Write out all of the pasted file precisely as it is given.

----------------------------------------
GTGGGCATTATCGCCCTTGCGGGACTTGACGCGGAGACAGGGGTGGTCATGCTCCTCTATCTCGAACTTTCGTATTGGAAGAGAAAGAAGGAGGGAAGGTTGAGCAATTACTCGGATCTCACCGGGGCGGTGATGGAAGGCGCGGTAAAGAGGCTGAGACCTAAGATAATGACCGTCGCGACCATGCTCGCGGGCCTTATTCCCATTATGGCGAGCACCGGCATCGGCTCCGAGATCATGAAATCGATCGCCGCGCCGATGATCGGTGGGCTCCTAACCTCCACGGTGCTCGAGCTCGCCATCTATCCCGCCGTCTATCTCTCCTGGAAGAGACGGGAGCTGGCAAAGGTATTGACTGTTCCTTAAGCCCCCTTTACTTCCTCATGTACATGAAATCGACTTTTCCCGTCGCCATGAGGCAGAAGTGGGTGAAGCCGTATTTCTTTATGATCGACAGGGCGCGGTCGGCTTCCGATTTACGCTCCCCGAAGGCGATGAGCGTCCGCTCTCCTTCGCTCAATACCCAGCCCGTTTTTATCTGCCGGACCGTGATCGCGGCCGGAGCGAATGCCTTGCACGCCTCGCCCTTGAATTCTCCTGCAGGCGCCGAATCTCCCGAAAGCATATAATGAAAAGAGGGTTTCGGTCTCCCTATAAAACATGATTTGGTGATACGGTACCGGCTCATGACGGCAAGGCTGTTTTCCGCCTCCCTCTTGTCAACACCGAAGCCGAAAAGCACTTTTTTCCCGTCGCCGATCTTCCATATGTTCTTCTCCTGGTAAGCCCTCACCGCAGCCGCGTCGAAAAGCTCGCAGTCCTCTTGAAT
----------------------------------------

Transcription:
GTGGGCATTATCGCCCTTGCGGGACTTGACGCGGAGACAGGGGTGGTCATGCTCCTCTATCTCGAACTTTCGTATTGGAAGAGAAAGAAGGAGGGAAGGTTGAGCAATTACTCGGATCTCACCGGGGCGGTGATGGAAGGCGCGGTAAAGAGGCTGAGACCTAAGATAATGACCGTCGCGACCATGCTCGCGGGCCTTATTCCCATTATGGCGAGCACCGGCATCGGCTCCGAGATCATGAAATCGATCGCCGCGCCGATGATCGGTGGGCTCCTAACCTCCACGGTGCTCGAGCTCGCCATCTATCCCGCCGTCTATCTCTCCTGGAAGAGACGGGAGCTGGCAAAGGTATTGACTGTTCCTTAAGCCCCCTTTACTTCCTCATGTACATGAAATCGACTTTTCCCGTCGCCATGAGGCAGAAGTGGGTGAAGCCGTATTTCTTTATGATCGACAGGGCGCGGTCGGCTTCCGATTTACGCTCCCCGAAGGCGATGAGCGTCCGCTCTCCTTCGCTCAATACCCAGCCCGTTTTTATCTGCCGGACCGTGATCGCGGCCGGAGCGAATGCCTTGCACGCCTCGCCCTTGAATTCTCCTGCAGGCGCCGAATCTCCCGAAAGCATATAATGAAAAGAGGGTTTCGGTCTCCCTATAAAACATGATTTGGTGATACGGTACCGGCTCATGACGGCAAGGCTGTTTTCCGCCTCCCTCTTGTCAACACCGAAGCCGAAAAGCACTTTTTTCCCGTCGCCGATCTTCCATATGTTCTTCTCCTGGTAAGCCCTCACCGCAGCCGCGTCGAAAAGCTCGCAGTCCTCTTGAAT